Supreme Court Rules Police Can Draw Blood From Drivers Without Warrant

Matt Posky
by Matt Posky

The Supreme Court has ruled that police may order blood drawn from an unconscious person suspected of driving under the influence without a warrant. While that sounds like a possible violation of the U.S. Constitution’s Fourth Amendment, which protects against unreasonable searches, justices in support of the practice claimed individuals consent to blood tests just by being on the road.

Their rationale? Wisconsin and a bunch of other U.S. states have laws that already make this legal and there’s a national precedent allowing for exigent circumstances. But let’s start with America’s Dairyland for some background.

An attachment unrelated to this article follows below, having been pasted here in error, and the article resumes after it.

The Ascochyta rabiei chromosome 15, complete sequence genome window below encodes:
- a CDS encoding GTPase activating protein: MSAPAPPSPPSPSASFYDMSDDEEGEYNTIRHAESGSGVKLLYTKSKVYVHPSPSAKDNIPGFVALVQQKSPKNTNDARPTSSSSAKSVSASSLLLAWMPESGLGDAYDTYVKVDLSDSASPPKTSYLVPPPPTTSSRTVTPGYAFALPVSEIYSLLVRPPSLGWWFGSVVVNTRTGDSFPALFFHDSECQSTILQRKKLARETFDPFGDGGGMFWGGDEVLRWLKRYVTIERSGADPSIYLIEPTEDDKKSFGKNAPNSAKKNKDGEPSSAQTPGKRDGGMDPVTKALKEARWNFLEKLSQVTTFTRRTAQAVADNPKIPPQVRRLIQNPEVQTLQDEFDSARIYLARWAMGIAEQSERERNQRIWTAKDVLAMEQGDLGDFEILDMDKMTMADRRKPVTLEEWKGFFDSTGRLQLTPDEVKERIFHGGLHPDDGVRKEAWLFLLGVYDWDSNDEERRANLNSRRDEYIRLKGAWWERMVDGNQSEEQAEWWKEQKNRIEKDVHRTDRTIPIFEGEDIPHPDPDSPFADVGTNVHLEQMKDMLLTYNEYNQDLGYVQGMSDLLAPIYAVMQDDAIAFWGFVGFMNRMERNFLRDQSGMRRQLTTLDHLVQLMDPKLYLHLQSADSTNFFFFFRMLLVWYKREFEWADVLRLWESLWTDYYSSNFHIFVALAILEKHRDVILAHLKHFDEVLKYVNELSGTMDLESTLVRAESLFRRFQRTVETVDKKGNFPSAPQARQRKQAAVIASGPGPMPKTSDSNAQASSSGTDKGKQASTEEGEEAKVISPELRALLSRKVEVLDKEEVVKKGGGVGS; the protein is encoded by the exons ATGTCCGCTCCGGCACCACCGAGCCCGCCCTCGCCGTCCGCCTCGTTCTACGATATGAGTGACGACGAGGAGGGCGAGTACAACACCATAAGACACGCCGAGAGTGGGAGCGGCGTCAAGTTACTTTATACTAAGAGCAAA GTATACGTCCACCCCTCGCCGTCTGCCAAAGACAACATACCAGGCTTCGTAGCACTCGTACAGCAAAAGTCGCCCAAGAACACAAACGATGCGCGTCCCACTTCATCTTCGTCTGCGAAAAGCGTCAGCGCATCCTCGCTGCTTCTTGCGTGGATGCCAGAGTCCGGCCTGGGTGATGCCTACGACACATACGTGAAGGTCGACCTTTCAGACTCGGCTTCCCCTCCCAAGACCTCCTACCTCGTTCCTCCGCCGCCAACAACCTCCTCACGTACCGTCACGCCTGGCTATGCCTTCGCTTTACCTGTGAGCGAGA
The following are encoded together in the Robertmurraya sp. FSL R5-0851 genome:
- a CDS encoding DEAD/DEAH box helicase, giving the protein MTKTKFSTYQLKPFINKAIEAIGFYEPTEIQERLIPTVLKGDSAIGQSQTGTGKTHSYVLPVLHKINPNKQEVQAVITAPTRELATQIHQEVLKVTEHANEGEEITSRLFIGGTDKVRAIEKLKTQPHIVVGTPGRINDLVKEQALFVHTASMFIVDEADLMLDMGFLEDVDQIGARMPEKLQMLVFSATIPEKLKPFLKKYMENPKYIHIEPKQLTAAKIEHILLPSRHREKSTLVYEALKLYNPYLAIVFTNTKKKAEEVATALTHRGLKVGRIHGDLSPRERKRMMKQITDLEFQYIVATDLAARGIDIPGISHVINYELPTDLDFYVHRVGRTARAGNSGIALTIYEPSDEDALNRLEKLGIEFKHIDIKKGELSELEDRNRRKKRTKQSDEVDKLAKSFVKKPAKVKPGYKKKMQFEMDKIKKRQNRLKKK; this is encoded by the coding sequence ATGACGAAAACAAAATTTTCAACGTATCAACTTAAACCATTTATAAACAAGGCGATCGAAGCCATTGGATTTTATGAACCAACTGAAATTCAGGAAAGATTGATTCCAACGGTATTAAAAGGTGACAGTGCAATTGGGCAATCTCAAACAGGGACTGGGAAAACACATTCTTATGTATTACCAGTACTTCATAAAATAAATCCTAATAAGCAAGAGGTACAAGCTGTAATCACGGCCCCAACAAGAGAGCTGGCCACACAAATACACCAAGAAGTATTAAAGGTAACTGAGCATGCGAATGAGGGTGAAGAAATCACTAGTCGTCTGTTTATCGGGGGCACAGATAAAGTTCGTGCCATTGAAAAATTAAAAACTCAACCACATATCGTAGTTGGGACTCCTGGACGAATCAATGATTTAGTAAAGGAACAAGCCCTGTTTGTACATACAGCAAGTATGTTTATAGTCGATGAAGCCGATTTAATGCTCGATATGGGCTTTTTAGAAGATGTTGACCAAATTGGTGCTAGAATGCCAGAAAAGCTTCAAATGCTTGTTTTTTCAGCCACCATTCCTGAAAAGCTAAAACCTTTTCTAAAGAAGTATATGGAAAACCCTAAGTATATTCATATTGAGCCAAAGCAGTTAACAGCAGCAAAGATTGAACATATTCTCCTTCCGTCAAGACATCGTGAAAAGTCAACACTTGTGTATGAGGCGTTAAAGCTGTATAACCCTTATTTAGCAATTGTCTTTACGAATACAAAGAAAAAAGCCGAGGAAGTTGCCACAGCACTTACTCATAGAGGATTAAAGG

In 2013, a Wisconsin man named Gerald Mitchell was found by police with his van parked near Lake Michigan while he took a stroll on the beach. According to an account from NPR, neighbors had contacted emergency services to warn authorities that he was drunk and suicidal. When confronted, Mitchell took a breath test and was transported to a nearby hospital for blood work.

Earlier accounts claimed police immediately believed him to be drunk due to his being shirtless, damp, and staggering. However, during their trip to the hospital, Mitchell passed out in the car. Police ordered his blood drawn anyway. According to court documents, had taken a sizable amount of pills and washed it down with vodka and Mountain Dew and was charged at the hospital for driving under the influence. He later confessed to being extremely intoxicated and suicidal.